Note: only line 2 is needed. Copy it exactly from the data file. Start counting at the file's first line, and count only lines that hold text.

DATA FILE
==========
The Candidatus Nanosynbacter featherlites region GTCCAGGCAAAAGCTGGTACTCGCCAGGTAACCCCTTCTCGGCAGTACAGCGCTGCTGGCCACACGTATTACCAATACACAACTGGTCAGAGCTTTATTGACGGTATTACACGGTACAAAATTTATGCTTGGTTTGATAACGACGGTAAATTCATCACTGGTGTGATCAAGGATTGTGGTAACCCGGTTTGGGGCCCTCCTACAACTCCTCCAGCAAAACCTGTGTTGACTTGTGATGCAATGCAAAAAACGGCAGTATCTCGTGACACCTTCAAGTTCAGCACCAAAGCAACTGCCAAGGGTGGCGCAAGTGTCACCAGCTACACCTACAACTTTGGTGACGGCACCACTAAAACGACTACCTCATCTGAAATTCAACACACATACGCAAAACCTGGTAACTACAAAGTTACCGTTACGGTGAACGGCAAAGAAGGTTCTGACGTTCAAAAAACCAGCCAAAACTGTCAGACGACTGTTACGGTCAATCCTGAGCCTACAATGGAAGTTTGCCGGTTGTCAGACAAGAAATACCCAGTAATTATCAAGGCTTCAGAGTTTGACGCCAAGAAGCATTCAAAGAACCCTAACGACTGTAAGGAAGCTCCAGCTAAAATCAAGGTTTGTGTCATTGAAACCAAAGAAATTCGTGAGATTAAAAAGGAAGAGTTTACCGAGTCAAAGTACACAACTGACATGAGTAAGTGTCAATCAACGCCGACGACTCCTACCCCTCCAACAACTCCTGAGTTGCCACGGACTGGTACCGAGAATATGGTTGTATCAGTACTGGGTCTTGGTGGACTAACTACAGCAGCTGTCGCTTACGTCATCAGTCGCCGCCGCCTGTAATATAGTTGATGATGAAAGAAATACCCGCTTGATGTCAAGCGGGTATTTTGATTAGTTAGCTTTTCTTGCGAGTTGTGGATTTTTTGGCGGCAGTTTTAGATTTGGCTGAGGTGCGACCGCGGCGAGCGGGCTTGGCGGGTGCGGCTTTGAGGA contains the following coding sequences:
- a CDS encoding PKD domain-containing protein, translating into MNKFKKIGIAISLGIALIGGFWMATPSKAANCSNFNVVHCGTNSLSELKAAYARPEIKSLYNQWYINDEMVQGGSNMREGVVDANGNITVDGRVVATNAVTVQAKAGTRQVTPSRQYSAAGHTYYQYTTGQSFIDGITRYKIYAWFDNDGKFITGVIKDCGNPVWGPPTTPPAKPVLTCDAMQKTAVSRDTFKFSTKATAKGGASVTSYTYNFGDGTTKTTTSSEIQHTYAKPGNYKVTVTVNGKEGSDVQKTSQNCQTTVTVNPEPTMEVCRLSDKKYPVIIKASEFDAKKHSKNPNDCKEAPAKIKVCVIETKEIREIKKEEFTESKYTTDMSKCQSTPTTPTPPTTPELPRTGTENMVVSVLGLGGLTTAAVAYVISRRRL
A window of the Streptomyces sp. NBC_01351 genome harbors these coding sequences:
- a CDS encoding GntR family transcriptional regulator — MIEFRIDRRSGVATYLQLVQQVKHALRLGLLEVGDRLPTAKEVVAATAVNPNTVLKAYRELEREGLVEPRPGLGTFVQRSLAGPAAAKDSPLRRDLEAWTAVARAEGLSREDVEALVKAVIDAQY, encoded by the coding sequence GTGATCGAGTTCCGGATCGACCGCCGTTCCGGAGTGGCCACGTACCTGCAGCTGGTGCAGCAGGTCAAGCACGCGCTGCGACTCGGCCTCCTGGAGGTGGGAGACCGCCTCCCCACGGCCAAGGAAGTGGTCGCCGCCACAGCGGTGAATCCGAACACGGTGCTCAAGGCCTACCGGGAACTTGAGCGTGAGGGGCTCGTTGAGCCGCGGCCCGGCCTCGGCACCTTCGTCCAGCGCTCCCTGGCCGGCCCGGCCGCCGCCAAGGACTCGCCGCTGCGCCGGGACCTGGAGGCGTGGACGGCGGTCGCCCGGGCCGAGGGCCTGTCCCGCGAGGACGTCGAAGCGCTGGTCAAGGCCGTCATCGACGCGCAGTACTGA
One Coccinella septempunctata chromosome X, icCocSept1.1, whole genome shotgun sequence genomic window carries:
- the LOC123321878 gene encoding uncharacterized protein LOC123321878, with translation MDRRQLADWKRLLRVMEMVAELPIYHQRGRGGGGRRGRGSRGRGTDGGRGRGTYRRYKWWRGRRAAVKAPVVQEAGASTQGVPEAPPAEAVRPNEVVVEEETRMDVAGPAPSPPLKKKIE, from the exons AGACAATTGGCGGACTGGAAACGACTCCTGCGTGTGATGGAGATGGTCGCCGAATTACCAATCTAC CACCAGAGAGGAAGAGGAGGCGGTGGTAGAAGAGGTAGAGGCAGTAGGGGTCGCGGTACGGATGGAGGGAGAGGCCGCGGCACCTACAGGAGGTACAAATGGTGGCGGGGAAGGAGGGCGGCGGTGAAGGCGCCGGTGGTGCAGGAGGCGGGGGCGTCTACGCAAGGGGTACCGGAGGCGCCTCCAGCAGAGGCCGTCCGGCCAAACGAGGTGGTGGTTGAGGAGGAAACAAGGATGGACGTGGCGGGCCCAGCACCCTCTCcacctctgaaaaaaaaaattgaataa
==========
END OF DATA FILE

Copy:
- a CDS encoding PKD domain-containing protein, translating into MNKFKKIGIAISLGIALIGGFWMATPSKAANCSNFNVVHCGTNSLSELKAAYARPEIKSLYNQWYINDEMVQGGSNMREGVVDANGNITVDGRVVATNAVTVQAKAGTRQVTPSRQYSAAGHTYYQYTTGQSFIDGITRYKIYAWFDNDGKFITGVIKDCGNPVWGPPTTPPAKPVLTCDAMQKTAVSRDTFKFSTKATAKGGASVTSYTYNFGDGTTKTTTSSEIQHTYAKPGNYKVTVTVNGKEGSDVQKTSQNCQTTVTVNPEPTMEVCRLSDKKYPVIIKASEFDAKKHSKNPNDCKEAPAKIKVCVIETKEIREIKKEEFTESKYTTDMSKCQSTPTTPTPPTTPELPRTGTENMVVSVLGLGGLTTAAVAYVISRRRL